Video: A guide to private schools
Video: How to find a middle school
By Gail Robinson
Standing in front of the room, the speaker veers backs and forth between two disparate works of literature: Shakespeare's Macbeth and Ken Kesey’s 1962 novel One Flew Over the Cuckoo's Nest. In both works, gender roles advance the plot, he says, offering an array of examples to illustrate his point. It’s a typical English class at Yonkers High School. The speaker — holding the attention of a couple dozen students — is a high school junior.
In-depth discussion controlled largely by students is what International Baccalaureate (IB) is all about. Created in Switzerland in 1968 for students in international schools, IB is now offered in 3,460 schools across 143 countries — with 1,370 public and private schools (and counting) in the U.S. IB has gained popularity for setting high standards and emphasizing creative and critical thinking. IB students are responsible for their own learning, choosing topics and devising their own projects, while teachers act more as supervisors or mentors than sources of facts. IB emphasizes research and encourages students to learn from their peers, with students actively critiquing one another's work. Beyond preparing students for critical thinking and college-level work, the full IB program calls for students to express themselves through writing, requires community service, and aims "to develop inquiring, knowledgeable and caring young people who help to create a better and more peaceful world through intercultural understanding and respect."
Technically, any school with an IB program is called an “IB school.” Since “IB school” is used as shorthand, it’s important to ask how students participate in IB at any given school. It’s most straightforward at IB elementary schools, where IB is part of every class school-wide. But in middle school and high school that may not be the case. Some middle and high schools are 100 percent IB, but not all. For example, at many high schools there is an IB program that kids may opt into, much like attending a school within a school. If that’s the case, students may participate in IB at different levels, ranging from taking a single IB course to earning an IB diploma, which involves taking a full course load of IB classes and meeting a series of requirements. Given this range, it’s crucial to ask what your local school offers and allows.
Although widely seen as an alternative to Advanced Placement [AP] classes, IB’s different for a few reasons. For one, IB is offered at the elementary and middle school levels. AP is not. What’s more, IB can be the curricula for a handful of classes (like AP) or it can be an intensive school-wide program (unlike AP).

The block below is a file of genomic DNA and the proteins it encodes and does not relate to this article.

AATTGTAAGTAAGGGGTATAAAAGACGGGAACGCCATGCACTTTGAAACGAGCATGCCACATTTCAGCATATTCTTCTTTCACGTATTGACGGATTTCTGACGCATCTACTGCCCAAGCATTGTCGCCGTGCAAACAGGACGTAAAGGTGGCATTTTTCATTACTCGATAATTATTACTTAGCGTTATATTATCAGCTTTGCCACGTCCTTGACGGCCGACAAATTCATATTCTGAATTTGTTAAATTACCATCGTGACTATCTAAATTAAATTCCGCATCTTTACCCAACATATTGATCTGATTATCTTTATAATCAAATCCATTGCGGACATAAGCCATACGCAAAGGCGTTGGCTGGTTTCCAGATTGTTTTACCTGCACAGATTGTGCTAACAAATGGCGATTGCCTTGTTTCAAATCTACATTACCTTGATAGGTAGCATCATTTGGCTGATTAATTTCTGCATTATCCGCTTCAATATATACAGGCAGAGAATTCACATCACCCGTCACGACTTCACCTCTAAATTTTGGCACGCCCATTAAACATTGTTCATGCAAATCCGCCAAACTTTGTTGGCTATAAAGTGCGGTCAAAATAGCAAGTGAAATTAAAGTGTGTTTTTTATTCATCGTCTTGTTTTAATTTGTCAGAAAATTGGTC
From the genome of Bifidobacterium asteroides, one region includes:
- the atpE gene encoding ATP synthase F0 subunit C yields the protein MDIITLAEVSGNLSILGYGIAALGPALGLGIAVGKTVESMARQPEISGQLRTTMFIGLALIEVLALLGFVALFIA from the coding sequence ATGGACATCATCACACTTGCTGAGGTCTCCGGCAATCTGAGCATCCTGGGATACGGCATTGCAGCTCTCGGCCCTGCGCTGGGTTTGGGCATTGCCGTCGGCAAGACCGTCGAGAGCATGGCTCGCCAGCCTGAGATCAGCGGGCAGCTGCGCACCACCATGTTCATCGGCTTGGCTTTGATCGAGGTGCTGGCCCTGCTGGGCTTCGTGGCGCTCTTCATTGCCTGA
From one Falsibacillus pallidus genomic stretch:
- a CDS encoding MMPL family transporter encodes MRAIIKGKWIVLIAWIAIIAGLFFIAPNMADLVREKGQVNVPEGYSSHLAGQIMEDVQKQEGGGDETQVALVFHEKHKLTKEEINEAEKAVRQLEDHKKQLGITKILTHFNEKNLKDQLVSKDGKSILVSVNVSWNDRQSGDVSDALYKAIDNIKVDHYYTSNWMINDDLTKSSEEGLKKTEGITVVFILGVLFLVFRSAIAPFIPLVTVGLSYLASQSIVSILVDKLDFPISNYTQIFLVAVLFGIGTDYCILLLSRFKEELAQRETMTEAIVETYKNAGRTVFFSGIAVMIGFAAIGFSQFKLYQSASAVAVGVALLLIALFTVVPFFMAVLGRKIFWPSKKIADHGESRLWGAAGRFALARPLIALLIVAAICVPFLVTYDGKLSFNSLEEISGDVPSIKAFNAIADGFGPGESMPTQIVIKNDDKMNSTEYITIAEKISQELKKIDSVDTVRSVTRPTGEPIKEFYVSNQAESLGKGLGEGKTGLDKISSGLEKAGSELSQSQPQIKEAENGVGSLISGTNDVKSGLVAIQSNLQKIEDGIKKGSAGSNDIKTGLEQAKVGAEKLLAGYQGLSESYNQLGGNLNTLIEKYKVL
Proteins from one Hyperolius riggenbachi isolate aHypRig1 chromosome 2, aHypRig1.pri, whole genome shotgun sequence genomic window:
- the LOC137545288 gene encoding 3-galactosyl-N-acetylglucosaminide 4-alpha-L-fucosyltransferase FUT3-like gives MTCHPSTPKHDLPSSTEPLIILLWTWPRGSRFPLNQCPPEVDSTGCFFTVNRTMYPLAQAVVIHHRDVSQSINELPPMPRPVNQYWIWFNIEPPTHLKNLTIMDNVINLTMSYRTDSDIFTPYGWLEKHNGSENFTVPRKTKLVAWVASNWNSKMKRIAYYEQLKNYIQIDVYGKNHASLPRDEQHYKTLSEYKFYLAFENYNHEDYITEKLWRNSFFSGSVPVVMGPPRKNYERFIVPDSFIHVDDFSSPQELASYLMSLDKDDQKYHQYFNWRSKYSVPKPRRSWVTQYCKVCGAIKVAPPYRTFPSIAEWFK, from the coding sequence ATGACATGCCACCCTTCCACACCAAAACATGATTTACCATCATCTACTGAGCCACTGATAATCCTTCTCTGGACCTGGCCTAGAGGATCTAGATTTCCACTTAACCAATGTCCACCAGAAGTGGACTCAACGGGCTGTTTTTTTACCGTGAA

The AP comparison only fits in a high school with an IB diploma program where students are allowed to take one or more IB classes in their strongest subjects. Even then, IB and AP classes tend to differ in teaching method and testing. Some see AP as more focused on rote learning and standardized tests. In contrast, IB classes and assessments tend to involve more research, writing, and hands-on evaluation. A key difference is the final exam. IB exams are set up to challenge students to apply what they’ve learned in new scenarios, such as analyzing a case study, in an effort to test students’ ability to react to new information in a limited period of time. The tests (often essays) are then sent to one of 6,000 trained international examiners to be graded alongside work from other IB students worldwide.
However, AP courses may carry extra benefits that not all IB courses do. For instance, AP class grades may be weighted (check with your local school), which boosts students’ GPAs for college applications, and passing grades on AP exams can provide college credit, whereas passing grades on IB course exams may not. As a result, many students who take IB courses and exams also take the related AP test (but not the class) in order to secure college credit.
At all levels, IB takes a global approach, looking at big ideas across disciplines, such as examining connections between the early 20th century novel The Jungle and communism or considering visual depictions of music. No matter what they’re studying, students dig deep into subjects and try to find answers. In a Florida middle school, students reading The Diary of Anne Frank considered the implications of being a perpetrator, a bystander, and a witness of the Holocaust. In Yonkers, biology students develop their own experiments — a process that can leave classrooms stinky at times.
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